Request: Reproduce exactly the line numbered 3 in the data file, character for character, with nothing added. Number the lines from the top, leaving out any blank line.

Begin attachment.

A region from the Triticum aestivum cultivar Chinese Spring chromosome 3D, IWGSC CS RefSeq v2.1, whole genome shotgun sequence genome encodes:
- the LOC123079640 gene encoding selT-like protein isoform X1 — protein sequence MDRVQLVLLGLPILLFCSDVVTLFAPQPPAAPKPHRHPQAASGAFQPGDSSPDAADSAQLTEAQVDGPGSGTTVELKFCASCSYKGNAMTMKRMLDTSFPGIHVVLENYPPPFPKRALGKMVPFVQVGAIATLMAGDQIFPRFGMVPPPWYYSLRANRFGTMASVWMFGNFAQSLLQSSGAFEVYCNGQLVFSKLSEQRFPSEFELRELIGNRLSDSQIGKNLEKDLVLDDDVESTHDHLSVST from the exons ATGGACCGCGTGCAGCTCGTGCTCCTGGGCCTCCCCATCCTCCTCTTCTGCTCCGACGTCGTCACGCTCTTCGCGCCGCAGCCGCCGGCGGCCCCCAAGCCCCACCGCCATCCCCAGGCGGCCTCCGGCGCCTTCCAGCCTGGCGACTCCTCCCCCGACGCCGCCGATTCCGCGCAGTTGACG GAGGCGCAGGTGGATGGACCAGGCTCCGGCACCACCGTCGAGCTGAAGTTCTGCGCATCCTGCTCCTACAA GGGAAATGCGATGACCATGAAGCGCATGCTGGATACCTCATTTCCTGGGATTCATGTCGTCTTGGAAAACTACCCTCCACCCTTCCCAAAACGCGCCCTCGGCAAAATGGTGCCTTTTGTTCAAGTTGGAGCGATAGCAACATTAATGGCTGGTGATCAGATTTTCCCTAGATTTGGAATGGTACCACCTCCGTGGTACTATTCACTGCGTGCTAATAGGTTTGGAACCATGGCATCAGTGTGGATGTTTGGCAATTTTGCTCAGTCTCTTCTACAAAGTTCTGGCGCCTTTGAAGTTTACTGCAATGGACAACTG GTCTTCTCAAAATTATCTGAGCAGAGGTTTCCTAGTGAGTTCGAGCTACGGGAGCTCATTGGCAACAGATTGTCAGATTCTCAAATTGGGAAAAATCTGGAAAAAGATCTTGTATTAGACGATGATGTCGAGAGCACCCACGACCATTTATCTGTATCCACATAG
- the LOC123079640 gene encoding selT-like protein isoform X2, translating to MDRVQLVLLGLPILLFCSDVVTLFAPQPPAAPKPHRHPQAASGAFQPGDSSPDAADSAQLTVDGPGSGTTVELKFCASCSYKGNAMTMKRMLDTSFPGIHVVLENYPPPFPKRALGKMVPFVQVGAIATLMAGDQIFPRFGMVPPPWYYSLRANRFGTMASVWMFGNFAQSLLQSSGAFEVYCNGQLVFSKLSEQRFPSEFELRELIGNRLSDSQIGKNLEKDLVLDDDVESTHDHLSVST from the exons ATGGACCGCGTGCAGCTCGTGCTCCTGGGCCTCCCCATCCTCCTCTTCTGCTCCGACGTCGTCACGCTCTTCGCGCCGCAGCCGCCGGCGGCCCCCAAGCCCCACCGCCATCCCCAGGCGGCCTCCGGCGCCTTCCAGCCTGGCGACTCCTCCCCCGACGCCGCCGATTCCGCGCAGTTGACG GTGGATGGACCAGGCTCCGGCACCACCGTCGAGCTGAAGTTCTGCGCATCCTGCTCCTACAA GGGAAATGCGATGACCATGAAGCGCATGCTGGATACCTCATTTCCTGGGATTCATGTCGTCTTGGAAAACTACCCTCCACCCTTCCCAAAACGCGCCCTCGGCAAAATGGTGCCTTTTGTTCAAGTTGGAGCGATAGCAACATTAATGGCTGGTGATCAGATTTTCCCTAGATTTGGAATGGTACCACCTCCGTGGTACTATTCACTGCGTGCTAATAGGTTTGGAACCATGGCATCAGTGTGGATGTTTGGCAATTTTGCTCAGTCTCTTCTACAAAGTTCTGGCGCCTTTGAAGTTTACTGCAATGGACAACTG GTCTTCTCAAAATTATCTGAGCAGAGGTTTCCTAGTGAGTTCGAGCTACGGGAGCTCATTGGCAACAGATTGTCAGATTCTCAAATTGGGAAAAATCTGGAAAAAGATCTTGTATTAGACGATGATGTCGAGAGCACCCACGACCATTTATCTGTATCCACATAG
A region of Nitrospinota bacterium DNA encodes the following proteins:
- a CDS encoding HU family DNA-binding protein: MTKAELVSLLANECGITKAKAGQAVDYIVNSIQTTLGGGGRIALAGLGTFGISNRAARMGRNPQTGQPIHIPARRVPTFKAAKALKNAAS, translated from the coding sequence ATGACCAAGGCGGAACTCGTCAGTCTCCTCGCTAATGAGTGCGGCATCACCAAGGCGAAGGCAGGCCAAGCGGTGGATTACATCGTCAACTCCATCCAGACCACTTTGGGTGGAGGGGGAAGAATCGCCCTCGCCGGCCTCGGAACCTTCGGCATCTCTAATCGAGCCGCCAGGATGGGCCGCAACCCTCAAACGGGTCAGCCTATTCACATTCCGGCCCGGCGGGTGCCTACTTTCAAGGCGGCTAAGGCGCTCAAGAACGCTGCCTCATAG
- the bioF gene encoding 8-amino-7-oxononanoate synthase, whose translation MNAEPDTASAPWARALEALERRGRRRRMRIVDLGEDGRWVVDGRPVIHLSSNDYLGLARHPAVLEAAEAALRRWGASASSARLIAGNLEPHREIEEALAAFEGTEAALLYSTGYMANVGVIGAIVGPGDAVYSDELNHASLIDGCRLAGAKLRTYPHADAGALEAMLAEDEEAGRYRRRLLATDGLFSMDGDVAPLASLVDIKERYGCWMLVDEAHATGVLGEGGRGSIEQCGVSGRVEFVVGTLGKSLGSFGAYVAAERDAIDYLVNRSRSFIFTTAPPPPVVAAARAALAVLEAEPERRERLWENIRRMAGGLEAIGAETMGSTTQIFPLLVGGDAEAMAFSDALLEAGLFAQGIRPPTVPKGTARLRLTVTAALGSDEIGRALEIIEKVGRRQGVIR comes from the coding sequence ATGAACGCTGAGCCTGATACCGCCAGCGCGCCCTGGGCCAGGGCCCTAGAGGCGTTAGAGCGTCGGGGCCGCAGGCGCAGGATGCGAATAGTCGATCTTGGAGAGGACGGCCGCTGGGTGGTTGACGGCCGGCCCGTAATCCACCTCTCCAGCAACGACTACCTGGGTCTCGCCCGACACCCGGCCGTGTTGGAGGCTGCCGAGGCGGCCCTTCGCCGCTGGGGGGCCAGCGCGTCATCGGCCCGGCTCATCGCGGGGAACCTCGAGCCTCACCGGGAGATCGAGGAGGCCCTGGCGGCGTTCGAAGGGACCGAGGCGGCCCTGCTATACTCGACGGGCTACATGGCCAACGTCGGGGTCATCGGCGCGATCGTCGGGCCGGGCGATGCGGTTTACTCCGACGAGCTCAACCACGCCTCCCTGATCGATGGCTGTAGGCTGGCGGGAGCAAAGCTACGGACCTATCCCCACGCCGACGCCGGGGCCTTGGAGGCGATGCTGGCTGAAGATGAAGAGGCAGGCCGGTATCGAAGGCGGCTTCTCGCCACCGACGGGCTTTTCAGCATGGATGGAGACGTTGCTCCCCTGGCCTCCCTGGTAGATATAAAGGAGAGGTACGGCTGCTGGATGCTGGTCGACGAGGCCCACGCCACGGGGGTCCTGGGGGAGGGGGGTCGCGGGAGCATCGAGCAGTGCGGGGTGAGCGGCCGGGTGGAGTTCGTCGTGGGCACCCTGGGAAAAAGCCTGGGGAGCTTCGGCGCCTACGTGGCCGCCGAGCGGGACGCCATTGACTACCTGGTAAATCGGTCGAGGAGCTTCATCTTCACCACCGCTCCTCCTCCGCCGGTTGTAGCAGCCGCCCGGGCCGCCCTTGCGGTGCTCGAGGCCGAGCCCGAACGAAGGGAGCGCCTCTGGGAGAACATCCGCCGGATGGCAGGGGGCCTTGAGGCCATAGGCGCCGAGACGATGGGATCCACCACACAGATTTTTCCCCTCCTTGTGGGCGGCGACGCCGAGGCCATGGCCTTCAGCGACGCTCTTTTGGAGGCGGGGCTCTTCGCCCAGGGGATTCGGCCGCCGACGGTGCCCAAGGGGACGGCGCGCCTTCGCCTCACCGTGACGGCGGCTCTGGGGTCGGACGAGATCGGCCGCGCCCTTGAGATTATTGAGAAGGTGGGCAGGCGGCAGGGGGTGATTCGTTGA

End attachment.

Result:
- the LOC123079640 gene encoding selT-like protein isoform X2, translating to MDRVQLVLLGLPILLFCSDVVTLFAPQPPAAPKPHRHPQAASGAFQPGDSSPDAADSAQLTVDGPGSGTTVELKFCASCSYKGNAMTMKRMLDTSFPGIHVVLENYPPPFPKRALGKMVPFVQVGAIATLMAGDQIFPRFGMVPPPWYYSLRANRFGTMASVWMFGNFAQSLLQSSGAFEVYCNGQLVFSKLSEQRFPSEFELRELIGNRLSDSQIGKNLEKDLVLDDDVESTHDHLSVST from the exons ATGGACCGCGTGCAGCTCGTGCTCCTGGGCCTCCCCATCCTCCTCTTCTGCTCCGACGTCGTCACGCTCTTCGCGCCGCAGCCGCCGGCGGCCCCCAAGCCCCACCGCCATCCCCAGGCGGCCTCCGGCGCCTTCCAGCCTGGCGACTCCTCCCCCGACGCCGCCGATTCCGCGCAGTTGACG GTGGATGGACCAGGCTCCGGCACCACCGTCGAGCTGAAGTTCTGCGCATCCTGCTCCTACAA GGGAAATGCGATGACCATGAAGCGCATGCTGGATACCTCATTTCCTGGGATTCATGTCGTCTTGGAAAACTACCCTCCACCCTTCCCAAAACGCGCCCTCGGCAAAATGGTGCCTTTTGTTCAAGTTGGAGCGATAGCAACATTAATGGCTGGTGATCAGATTTTCCCTAGATTTGGAATGGTACCACCTCCGTGGTACTATTCACTGCGTGCTAATAGGTTTGGAACCATGGCATCAGTGTGGATGTTTGGCAATTTTGCTCAGTCTCTTCTACAAAGTTCTGGCGCCTTTGAAGTTTACTGCAATGGACAACTG GTCTTCTCAAAATTATCTGAGCAGAGGTTTCCTAGTGAGTTCGAGCTACGGGAGCTCATTGGCAACAGATTGTCAGATTCTCAAATTGGGAAAAATCTGGAAAAAGATCTTGTATTAGACGATGATGTCGAGAGCACCCACGACCATTTATCTGTATCCACATAG